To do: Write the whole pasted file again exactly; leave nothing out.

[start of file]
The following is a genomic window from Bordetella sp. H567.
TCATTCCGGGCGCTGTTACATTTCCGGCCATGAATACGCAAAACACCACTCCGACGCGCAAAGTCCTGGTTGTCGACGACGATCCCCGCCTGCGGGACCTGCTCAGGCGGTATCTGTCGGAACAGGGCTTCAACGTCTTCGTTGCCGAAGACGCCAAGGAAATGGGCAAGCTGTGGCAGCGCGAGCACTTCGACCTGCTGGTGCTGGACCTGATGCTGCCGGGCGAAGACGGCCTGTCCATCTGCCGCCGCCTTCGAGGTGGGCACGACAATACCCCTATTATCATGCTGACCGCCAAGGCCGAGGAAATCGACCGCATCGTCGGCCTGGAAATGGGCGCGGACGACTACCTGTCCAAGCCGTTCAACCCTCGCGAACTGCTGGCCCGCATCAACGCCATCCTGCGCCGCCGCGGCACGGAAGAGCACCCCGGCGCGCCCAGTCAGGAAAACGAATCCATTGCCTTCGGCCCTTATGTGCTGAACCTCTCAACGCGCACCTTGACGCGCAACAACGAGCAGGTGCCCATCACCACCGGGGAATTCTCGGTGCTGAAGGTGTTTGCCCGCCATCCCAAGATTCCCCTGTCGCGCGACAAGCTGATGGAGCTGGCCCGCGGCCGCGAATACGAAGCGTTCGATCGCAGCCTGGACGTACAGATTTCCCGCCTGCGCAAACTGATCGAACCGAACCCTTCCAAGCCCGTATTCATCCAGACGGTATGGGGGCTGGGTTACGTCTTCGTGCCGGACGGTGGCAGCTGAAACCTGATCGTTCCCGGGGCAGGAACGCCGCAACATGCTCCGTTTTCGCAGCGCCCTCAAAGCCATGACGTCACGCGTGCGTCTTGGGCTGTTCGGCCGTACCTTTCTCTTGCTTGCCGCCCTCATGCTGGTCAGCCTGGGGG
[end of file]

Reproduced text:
The following is a genomic window from Bordetella sp. H567.
TCATTCCGGGCGCTGTTACATTTCCGGCCATGAATACGCAAAACACCACTCCGACGCGCAAAGTCCTGGTTGTCGACGACGATCCCCGCCTGCGGGACCTGCTCAGGCGGTATCTGTCGGAACAGGGCTTCAACGTCTTCGTTGCCGAAGACGCCAAGGAAATGGGCAAGCTGTGGCAGCGCGAGCACTTCGACCTGCTGGTGCTGGACCTGATGCTGCCGGGCGAAGACGGCCTGTCCATCTGCCGCCGCCTTCGAGGTGGGCACGACAATACCCCTATTATCATGCTGACCGCCAAGGCCGAGGAAATCGACCGCATCGTCGGCCTGGAAATGGGCGCGGACGACTACCTGTCCAAGCCGTTCAACCCTCGCGAACTGCTGGCCCGCATCAACGCCATCCTGCGCCGCCGCGGCACGGAAGAGCACCCCGGCGCGCCCAGTCAGGAAAACGAATCCATTGCCTTCGGCCCTTATGTGCTGAACCTCTCAACGCGCACCTTGACGCGCAACAACGAGCAGGTGCCCATCACCACCGGGGAATTCTCGGTGCTGAAGGTGTTTGCCCGCCATCCCAAGATTCCCCTGTCGCGCGACAAGCTGATGGAGCTGGCCCGCGGCCGCGAATACGAAGCGTTCGATCGCAGCCTGGACGTACAGATTTCCCGCCTGCGCAAACTGATCGAACCGAACCCTTCCAAGCCCGTATTCATCCAGACGGTATGGGGGCTGGGTTACGTCTTCGTGCCGGACGGTGGCAGCTGAAACCTGATCGTTCCCGGGGCAGGAACGCCGCAACATGCTCCGTTTTCGCAGCGCCCTCAAAGCCATGACGTCACGCGTGCGTCTTGGGCTGTTCGGCCGTACCTTTCTCTTGCTTGCCGCCCTCATGCTGGTCAGCCTGGGGG